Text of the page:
EPA Ups Ethanol Use in RFS
The EPA set a target for the gasoline industry to use 14.05 billion gallons of corn ethanol this year and 14.5 billion gallons of the renewable fuel in 2016 - 4% more than it proposed in May but 5% less than expected when Congress created the Renewable Fuels Standard. EPA official Janet McCabe said the regulation, delayed for months by a lawsuit, meant “ambitious, achievable growth” for biofuels, but no one was happy with it.
Farm groups and biofuels makers said EPA should have stuck to the schedule set in a 2007 law that called for 15 billion gallons annually of corn ethanol beginning with this year. The National Corn Growers Association said it was “evaluating our options … to protect the rights of farmers and consumers.” The oil industry said EPA would force E15 and E85 blends onto the market. “Congress must step in to repeal or significantly reform the RFS,” said the trade group American Petroleum Institute.
EPA reduced the mandate for ethanol use by a total of 1.45 billion gallons for this year and 2016 from the levels suggested by statute. At 2.8 gallons of ethanol per bushel of corn, that could reduce corn demand by roughly 520 million bushels. USDA estimates that 5.175 billion bushels of corn from this year’s crop will be used to produce ethanol through next August 31.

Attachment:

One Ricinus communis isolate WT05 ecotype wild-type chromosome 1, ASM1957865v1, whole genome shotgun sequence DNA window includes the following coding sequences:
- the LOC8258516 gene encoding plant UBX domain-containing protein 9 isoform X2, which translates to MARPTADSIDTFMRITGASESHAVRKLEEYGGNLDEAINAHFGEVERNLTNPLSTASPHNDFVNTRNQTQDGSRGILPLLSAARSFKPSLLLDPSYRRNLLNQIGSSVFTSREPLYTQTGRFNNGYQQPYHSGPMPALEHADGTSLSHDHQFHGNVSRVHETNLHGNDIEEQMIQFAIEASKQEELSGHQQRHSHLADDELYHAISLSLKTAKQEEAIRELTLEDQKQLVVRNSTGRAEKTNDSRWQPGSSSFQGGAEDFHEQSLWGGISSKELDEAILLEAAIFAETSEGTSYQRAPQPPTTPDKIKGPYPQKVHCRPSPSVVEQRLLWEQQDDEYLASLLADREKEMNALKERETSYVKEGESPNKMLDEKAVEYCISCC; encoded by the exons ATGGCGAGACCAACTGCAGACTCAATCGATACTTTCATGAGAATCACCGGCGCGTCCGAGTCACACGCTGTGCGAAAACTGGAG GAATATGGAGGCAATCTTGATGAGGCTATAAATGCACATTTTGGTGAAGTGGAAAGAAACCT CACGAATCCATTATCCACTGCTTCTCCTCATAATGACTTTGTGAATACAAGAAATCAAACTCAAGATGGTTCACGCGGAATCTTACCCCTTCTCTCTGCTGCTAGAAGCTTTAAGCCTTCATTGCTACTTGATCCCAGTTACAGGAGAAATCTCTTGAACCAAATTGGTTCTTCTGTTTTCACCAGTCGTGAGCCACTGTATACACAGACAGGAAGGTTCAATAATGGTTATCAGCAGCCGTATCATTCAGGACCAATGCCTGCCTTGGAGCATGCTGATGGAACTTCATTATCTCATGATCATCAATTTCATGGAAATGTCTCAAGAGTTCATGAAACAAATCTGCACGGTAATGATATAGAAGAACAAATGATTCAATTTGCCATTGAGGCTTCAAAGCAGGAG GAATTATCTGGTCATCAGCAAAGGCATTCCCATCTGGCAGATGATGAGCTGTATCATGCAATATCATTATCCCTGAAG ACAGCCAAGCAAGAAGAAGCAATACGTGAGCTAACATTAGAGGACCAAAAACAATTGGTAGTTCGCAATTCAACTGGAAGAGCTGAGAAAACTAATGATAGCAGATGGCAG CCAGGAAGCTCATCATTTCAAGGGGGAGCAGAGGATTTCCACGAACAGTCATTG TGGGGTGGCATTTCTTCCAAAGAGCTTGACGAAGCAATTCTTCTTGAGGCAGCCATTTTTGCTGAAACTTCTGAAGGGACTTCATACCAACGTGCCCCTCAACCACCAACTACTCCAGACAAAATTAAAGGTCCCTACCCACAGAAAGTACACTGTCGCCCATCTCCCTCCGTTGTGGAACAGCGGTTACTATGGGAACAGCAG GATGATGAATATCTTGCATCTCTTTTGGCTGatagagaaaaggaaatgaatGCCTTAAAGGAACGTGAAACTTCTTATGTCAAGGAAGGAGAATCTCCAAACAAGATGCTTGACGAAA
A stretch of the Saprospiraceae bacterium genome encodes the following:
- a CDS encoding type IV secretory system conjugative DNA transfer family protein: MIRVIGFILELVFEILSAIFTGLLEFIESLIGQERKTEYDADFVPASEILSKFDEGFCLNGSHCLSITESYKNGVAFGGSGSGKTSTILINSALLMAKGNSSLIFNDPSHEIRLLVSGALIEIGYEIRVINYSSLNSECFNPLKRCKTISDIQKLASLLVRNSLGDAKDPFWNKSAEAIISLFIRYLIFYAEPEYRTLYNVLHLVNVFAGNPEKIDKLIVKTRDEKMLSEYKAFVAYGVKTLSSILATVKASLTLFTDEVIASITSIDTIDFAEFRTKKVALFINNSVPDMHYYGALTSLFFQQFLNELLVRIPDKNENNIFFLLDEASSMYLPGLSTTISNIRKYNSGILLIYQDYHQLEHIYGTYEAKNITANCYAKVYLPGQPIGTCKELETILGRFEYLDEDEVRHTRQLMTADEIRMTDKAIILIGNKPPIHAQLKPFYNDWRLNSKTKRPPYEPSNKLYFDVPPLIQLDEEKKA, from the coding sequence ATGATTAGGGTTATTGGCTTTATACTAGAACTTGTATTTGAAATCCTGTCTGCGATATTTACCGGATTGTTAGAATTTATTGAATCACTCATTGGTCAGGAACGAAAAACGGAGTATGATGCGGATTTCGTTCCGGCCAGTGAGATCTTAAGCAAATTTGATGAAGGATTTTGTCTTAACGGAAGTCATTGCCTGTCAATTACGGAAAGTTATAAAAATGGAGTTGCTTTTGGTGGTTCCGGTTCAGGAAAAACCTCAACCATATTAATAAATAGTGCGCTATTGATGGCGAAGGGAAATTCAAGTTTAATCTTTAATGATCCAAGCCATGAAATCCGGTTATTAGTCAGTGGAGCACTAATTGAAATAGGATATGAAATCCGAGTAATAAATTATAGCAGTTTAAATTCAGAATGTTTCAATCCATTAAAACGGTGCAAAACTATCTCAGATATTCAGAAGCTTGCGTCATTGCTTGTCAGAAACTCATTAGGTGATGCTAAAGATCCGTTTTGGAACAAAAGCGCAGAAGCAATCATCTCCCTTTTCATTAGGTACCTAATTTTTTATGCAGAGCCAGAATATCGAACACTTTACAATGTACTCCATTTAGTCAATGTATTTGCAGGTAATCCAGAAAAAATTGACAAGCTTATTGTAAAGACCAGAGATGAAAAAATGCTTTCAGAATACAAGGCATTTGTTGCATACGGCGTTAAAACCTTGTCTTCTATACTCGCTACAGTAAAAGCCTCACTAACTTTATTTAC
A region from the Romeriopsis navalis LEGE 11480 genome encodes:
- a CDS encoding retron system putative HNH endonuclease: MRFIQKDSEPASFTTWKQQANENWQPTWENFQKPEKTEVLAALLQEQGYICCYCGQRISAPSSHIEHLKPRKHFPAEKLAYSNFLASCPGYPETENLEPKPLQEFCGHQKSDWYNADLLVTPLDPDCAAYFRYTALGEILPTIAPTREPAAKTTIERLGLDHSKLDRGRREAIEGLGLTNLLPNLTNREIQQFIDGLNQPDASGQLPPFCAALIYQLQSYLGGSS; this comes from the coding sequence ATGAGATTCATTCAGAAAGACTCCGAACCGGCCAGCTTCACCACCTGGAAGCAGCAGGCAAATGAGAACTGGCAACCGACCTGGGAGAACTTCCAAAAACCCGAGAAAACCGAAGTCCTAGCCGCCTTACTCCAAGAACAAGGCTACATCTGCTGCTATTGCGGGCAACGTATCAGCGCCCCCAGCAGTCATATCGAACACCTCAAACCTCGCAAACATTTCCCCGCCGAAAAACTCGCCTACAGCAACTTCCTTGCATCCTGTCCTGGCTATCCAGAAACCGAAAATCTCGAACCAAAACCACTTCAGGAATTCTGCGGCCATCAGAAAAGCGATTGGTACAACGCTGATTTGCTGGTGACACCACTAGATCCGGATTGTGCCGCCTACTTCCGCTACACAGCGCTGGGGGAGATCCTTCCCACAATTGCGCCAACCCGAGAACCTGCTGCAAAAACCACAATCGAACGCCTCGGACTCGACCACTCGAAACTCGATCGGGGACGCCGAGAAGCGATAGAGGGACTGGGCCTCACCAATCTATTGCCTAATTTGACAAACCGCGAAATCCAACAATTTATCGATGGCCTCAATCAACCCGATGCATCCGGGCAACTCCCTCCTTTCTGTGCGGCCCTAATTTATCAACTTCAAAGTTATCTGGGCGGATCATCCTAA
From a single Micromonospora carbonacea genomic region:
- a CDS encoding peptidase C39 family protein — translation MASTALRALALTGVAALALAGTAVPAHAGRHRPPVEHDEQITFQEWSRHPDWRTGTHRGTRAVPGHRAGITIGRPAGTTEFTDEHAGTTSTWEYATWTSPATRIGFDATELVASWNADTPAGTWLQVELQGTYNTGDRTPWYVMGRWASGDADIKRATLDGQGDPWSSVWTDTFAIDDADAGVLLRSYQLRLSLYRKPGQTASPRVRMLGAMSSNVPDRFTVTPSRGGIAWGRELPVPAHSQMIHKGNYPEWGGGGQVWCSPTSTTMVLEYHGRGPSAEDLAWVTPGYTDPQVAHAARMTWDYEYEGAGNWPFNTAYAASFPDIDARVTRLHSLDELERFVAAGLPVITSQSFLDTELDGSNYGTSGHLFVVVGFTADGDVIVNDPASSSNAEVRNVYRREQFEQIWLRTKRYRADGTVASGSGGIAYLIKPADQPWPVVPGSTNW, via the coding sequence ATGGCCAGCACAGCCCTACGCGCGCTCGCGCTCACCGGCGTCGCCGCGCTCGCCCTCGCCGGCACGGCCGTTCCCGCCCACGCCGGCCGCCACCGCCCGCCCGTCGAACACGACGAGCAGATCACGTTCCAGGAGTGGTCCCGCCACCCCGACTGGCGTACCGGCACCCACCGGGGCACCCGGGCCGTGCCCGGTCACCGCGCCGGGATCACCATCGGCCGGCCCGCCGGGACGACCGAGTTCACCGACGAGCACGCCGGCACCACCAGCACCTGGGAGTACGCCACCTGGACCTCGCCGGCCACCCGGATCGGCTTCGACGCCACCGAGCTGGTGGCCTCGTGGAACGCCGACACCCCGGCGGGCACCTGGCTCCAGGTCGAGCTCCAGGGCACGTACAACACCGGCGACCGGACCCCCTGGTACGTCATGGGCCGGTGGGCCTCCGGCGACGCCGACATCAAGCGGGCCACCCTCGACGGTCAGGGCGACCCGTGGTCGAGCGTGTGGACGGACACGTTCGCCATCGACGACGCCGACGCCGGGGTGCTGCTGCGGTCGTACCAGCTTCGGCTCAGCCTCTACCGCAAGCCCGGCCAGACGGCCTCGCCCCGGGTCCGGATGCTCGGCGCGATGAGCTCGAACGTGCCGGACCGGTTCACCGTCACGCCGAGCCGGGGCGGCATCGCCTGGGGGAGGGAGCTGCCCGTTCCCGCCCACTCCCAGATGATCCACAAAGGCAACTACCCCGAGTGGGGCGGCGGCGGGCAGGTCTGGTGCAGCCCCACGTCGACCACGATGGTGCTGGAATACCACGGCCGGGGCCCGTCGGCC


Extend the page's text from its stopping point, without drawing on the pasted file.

The ethanol target selected by EPA was somewhat higher than expected by analysts, who foresaw marginal support for prices for corn, DDGs, and ethanol from the EPA announcement. The government was projected to raise the ethanol mandate in response to the first sustained increase in gasoline consumption since the 2008-09 recession.
Corn demand for ethanol could be 400 million bushels larger for 2015 and 2016 under EPA's decision to raise the mandate by 1.15 billion gallons from the level that it proposed in May.
EPA used its authority under the 2007 law to adjust the biofuels mandate to reflect the slower-than-expected growth in gasoline demand, the slow development of second-generation biofuels made from corn stover and grasses, and the small number of service stations with pumps that can sell fuel containing more than the traditional 10% blend of ethanol.
EPA Raises RFS Volume Requirements